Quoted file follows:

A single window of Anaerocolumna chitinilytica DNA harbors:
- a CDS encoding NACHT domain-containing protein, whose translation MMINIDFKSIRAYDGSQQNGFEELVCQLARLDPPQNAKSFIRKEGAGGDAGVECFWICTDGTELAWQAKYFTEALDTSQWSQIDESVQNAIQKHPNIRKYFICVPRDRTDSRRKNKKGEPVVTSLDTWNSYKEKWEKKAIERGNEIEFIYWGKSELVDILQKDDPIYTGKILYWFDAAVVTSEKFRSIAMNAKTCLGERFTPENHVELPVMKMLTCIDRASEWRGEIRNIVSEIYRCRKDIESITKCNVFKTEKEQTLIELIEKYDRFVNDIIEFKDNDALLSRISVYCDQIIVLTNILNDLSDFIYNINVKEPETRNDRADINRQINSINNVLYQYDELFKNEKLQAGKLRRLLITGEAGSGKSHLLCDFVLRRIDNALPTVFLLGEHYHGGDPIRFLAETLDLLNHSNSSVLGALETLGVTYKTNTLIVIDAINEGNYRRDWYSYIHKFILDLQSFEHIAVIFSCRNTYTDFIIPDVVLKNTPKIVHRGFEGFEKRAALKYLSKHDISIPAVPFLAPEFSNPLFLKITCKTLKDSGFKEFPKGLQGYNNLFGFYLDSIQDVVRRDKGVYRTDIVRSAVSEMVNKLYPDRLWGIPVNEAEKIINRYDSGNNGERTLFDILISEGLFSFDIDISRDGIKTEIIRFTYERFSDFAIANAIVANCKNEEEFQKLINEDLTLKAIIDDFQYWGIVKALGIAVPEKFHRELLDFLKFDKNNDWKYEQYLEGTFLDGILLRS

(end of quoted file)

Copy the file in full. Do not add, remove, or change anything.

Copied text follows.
A single window of Anaerocolumna chitinilytica DNA harbors:
- a CDS encoding NACHT domain-containing protein, whose translation MMINIDFKSIRAYDGSQQNGFEELVCQLARLDPPQNAKSFIRKEGAGGDAGVECFWICTDGTELAWQAKYFTEALDTSQWSQIDESVQNAIQKHPNIRKYFICVPRDRTDSRRKNKKGEPVVTSLDTWNSYKEKWEKKAIERGNEIEFIYWGKSELVDILQKDDPIYTGKILYWFDAAVVTSEKFRSIAMNAKTCLGERFTPENHVELPVMKMLTCIDRASEWRGEIRNIVSEIYRCRKDIESITKCNVFKTEKEQTLIELIEKYDRFVNDIIEFKDNDALLSRISVYCDQIIVLTNILNDLSDFIYNINVKEPETRNDRADINRQINSINNVLYQYDELFKNEKLQAGKLRRLLITGEAGSGKSHLLCDFVLRRIDNALPTVFLLGEHYHGGDPIRFLAETLDLLNHSNSSVLGALETLGVTYKTNTLIVIDAINEGNYRRDWYSYIHKFILDLQSFEHIAVIFSCRNTYTDFIIPDVVLKNTPKIVHRGFEGFEKRAALKYLSKHDISIPAVPFLAPEFSNPLFLKITCKTLKDSGFKEFPKGLQGYNNLFGFYLDSIQDVVRRDKGVYRTDIVRSAVSEMVNKLYPDRLWGIPVNEAEKIINRYDSGNNGERTLFDILISEGLFSFDIDISRDGIKTEIIRFTYERFSDFAIANAIVANCKNEEEFQKLINEDLTLKAIIDDFQYWGIVKALGIAVPEKFHRELLDFLKFDKNNDWKYEQYLEGTFLDGILLRS